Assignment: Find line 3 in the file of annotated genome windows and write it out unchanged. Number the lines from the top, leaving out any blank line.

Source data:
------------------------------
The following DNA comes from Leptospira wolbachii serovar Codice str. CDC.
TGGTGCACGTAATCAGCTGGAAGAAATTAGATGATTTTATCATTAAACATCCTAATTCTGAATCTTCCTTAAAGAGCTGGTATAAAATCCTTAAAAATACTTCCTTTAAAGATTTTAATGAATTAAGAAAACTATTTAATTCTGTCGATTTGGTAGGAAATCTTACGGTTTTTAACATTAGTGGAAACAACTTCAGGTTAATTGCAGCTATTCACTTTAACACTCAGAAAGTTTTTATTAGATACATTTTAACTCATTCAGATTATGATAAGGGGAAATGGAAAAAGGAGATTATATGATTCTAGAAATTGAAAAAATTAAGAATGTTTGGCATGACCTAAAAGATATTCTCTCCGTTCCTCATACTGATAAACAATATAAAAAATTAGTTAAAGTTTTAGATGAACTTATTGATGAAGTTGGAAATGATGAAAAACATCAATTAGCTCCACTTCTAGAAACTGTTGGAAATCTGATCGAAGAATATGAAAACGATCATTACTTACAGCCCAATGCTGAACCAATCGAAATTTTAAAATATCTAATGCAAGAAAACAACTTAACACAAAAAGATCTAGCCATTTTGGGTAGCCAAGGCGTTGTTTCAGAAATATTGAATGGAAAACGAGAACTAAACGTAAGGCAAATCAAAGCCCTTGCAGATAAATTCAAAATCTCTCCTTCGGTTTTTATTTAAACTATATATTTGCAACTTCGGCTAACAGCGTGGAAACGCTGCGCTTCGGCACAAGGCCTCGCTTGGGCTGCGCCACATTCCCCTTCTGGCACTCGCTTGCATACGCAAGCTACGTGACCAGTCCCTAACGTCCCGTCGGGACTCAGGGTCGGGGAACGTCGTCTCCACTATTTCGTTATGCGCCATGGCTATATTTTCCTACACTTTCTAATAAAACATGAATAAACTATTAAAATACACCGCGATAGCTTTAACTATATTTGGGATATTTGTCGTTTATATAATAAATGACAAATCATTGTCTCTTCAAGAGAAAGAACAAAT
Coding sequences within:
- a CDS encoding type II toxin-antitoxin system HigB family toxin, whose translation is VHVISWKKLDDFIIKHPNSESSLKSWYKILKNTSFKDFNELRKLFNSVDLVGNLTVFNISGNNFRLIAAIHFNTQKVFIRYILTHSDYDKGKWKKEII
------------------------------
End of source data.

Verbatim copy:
Coding sequences within: